A randomized, open-label study comparing low-dose clevudine plus adefovir combination therapy with clevudine monotherapy in naïve chronic hepatitis B patients
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- Tak, W.Y., Yang, J.M., Kim, B.I. et al. Hepatol Int (2014) 8: 375. doi:10.1007/s12072-014-9537-5
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Clevudine 30 mg showed potent antiviral activity with a marked post-treatment antiviral effect. However, long-term treatment with clevudine monotherapy induced resistance and myopathy in some cases. The objective of this study is to evaluate the preliminary efficacy and safety of the combination of clevudine 20 mg and adefovir compared to clevudine monotherapy.
Seventy-four patients were randomized to either a combination of clevudine 20 mg and adefovir or clevudine 20 or 30 mg and were treated for 2 years. The viral kinetics for 24 weeks, virological response [VR; hepatitis B virus (HBV) DNA less than 300 copies/ml], and the biochemical response [BR; normal alanine aminotransferase (ALT)] were assessed.
There was no difference in baseline characteristics among the three groups. Viral kinetics study showed no statistically significant difference among them during 24 weeks. The combination group showed 95 % virological response with a statistically significant difference compared to the clevudine 30 mg (67 %) and 20 mg (71 %) groups (p = 0.0376). Biochemical response rates were similar in all groups (78–94 %). No resistance was reported in the combination group, while 20 % of patients treated with clevudine 30 mg or 20 mg reported resistance during 2 years. Muscle-related symptoms such as myalgia (1 in clevudine 30 mg, 1 in the combination group) and muscle weakness (1 in clevudine 30 mg, 2 in clevudine 20 mg) were reported in five patients (7 %); of these, three patients discontinued the study.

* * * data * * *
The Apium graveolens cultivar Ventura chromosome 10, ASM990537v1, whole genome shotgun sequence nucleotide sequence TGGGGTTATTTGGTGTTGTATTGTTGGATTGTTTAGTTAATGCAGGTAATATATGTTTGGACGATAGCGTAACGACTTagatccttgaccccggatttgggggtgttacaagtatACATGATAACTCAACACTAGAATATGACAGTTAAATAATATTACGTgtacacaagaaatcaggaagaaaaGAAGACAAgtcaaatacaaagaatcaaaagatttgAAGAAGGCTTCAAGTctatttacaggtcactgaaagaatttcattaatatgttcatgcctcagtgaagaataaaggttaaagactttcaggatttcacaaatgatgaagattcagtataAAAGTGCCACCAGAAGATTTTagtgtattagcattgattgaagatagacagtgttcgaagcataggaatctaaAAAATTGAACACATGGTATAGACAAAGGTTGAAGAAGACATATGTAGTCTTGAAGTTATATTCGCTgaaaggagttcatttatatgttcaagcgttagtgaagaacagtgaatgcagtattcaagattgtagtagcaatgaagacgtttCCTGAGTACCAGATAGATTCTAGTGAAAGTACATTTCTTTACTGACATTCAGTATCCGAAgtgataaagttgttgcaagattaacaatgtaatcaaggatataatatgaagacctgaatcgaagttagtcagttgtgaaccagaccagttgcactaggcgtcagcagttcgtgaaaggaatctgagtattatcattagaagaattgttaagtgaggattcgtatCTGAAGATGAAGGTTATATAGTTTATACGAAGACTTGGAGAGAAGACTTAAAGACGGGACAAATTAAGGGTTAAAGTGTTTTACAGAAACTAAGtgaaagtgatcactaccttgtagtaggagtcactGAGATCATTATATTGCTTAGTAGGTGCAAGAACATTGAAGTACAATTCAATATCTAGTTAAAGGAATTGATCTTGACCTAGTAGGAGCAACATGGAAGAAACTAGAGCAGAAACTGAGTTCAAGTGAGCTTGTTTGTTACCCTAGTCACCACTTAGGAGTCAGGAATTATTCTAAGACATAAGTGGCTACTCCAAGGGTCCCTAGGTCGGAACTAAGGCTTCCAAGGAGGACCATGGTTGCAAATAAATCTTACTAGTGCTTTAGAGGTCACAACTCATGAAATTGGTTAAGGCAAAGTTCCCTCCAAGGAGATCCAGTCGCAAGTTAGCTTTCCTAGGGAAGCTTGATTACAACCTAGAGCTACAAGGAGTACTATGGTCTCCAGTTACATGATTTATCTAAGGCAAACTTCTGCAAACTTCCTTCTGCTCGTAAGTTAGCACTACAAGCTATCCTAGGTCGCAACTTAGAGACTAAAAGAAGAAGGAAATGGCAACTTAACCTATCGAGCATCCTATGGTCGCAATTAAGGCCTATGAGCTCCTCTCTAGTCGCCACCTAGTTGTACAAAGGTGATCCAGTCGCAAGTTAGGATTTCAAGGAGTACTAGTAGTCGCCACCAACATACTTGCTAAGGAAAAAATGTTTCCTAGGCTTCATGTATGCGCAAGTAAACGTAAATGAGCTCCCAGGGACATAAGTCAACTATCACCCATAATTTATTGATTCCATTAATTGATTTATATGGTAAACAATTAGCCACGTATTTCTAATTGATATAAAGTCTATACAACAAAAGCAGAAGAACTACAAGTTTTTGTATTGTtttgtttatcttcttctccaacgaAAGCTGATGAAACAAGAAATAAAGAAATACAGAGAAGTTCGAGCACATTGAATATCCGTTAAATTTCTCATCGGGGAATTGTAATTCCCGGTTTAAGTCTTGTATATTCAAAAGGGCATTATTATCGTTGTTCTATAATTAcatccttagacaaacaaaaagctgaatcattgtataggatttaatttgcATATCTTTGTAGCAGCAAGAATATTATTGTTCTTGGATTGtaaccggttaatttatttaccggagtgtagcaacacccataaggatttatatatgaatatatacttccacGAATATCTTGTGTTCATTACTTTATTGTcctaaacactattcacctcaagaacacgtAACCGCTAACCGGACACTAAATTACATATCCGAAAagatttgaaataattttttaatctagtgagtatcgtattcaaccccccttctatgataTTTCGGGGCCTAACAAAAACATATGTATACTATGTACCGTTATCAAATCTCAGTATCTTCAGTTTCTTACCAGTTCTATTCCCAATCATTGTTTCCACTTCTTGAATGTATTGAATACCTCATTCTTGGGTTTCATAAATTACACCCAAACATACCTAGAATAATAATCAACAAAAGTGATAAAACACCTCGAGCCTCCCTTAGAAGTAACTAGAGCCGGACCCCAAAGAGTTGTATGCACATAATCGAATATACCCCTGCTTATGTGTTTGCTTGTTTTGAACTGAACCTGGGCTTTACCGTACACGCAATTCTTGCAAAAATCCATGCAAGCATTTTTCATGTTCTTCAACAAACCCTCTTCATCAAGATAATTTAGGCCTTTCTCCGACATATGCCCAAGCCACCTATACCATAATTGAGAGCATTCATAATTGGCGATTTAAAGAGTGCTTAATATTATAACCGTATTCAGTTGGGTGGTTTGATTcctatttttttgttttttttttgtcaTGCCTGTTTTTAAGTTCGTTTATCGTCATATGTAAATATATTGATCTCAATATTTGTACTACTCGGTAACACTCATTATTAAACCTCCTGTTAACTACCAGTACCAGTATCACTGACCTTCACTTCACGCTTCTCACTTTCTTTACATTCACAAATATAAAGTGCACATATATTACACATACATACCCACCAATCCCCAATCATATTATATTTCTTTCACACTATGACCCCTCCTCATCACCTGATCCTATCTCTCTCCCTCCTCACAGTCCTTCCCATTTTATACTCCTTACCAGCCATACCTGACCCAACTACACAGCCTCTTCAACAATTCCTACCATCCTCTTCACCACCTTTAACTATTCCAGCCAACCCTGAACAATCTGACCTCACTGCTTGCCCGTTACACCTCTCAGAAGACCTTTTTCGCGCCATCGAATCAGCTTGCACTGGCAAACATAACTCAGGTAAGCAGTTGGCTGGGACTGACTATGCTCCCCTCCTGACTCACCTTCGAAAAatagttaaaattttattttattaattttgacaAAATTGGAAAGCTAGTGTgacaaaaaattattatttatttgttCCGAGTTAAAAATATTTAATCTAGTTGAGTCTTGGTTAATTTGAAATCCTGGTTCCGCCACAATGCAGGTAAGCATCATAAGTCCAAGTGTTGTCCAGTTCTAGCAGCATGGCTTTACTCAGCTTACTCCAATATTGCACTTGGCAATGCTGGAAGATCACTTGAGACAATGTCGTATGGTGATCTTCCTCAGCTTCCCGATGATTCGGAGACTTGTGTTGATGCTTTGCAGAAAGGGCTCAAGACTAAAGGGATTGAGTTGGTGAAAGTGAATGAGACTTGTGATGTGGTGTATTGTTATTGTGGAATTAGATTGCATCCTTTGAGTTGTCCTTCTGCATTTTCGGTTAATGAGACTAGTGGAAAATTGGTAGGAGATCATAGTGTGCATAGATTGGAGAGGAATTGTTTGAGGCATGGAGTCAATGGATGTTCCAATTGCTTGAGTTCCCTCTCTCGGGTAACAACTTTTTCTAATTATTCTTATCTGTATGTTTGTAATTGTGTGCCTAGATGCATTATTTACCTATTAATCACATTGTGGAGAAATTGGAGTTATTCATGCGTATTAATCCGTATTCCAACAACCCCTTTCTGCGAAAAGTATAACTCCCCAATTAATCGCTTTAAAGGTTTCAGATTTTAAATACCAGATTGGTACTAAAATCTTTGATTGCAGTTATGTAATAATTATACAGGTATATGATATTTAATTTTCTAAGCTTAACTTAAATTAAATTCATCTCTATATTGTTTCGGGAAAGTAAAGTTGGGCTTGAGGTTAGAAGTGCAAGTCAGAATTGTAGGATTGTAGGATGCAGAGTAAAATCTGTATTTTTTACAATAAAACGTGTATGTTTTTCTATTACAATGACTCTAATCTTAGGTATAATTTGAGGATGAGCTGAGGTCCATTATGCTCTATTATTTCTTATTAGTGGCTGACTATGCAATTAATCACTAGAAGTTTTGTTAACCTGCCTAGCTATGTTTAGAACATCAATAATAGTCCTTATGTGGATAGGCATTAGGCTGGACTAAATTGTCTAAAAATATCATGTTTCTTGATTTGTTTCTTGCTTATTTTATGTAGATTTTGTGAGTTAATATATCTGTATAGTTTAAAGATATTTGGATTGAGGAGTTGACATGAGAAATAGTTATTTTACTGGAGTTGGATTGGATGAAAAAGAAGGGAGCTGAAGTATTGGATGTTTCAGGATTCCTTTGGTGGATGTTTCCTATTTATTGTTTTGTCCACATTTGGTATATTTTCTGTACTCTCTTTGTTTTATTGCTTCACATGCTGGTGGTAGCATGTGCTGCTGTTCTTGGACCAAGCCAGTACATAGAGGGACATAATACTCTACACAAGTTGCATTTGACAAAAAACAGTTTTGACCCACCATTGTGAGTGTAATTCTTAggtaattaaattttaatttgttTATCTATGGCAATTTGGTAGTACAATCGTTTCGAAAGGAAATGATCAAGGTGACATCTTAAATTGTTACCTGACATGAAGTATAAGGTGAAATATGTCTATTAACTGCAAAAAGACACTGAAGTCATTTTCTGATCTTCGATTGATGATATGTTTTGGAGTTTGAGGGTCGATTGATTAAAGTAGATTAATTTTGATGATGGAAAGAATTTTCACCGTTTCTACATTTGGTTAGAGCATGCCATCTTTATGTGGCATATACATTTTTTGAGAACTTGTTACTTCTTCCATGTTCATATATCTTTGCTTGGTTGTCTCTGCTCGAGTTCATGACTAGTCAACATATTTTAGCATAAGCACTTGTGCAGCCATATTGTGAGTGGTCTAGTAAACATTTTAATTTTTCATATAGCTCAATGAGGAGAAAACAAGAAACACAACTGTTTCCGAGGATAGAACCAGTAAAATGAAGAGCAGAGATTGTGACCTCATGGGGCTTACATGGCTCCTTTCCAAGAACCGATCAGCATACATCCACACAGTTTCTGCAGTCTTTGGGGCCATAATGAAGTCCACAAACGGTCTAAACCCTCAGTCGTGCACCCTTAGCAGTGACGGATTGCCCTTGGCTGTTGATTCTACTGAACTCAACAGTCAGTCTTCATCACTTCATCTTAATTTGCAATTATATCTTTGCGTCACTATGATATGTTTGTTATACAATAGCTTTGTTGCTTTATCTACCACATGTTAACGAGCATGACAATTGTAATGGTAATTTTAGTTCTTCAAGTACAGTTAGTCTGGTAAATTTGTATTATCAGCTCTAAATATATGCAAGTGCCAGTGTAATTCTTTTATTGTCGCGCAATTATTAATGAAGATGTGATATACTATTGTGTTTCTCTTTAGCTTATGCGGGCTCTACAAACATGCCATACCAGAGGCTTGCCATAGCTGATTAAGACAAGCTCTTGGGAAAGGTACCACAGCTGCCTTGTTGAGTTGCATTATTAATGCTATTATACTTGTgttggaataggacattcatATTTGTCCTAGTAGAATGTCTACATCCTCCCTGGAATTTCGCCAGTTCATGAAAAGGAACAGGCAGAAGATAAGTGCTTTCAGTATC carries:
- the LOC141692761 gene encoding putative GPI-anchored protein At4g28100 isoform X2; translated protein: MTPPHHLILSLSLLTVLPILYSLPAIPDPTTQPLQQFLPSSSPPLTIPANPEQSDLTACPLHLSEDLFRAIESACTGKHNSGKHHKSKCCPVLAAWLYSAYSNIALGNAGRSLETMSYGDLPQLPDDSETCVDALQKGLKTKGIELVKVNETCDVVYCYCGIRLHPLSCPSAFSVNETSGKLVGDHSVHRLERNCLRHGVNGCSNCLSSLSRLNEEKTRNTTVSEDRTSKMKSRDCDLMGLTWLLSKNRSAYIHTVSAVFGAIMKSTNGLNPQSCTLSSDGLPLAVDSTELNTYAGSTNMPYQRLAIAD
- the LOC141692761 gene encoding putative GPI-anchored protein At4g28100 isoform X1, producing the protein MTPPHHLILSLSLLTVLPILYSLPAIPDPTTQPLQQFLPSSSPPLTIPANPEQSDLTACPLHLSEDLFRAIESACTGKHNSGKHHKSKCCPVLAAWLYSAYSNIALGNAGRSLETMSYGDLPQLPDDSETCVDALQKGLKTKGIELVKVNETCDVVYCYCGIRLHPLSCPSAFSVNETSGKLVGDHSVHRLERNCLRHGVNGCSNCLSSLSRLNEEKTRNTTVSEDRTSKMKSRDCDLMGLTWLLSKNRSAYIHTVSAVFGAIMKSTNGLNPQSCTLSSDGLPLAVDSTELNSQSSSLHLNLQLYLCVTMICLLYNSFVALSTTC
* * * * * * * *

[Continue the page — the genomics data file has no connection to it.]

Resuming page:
We concluded that the combination of clevudine 20 mg and adefovir produced a potent antiviral response together with a good resistance profile compared to clevudine monotherapy at 96 weeks in this pilot study.
KeywordsAdefovirClevudineCombination therapyHepatitis B virusResistanceViral kinetics
Although effective vaccines are available in many countries, hepatitis B virus (HBV) infection still constitutes a global health threat since it can develop into liver cirrhosis and hepatocellular carcinoma [1–3].
There are several oral antiviral agents, including lamivudine, adefovir, telbivudine, entecavir, and tenofovir, available worldwide, and clevudine in Korea the and Philippines, for the treatment of HBV infection. These drugs were used as monotherapy in their clinical trials. However, drug-induced mutations often emerged during monotherapy with nucleos(t)ides, which were associated with viral breakthrough and clinical deterioration . Recently, the combination of nucleos(t)ides has been recommended to avoid such mutations  despite its non-synergic effect .
Clevudine  showed very potent antiviral activity with the unique advantage of sustained viral suppression after withdrawal of treatment, which was demonstrated in several clinical studies [8–10]. However, long-term therapy showed the development of drug resistance [(0.7, 7.6 %) for 1 year] [11, 12] and skeletal myopathy [(1.7, 3.9 %) for 96 weeks] [12–15]. The clevudine-related mutation was rtM204I, as reported in previous publications . Adefovir dipivoxil, which is an acyclic phosphonate, is not a highly potent drug against wild-type hepatitis B virus, but relatively potent against mutations with rtM204I [17–19].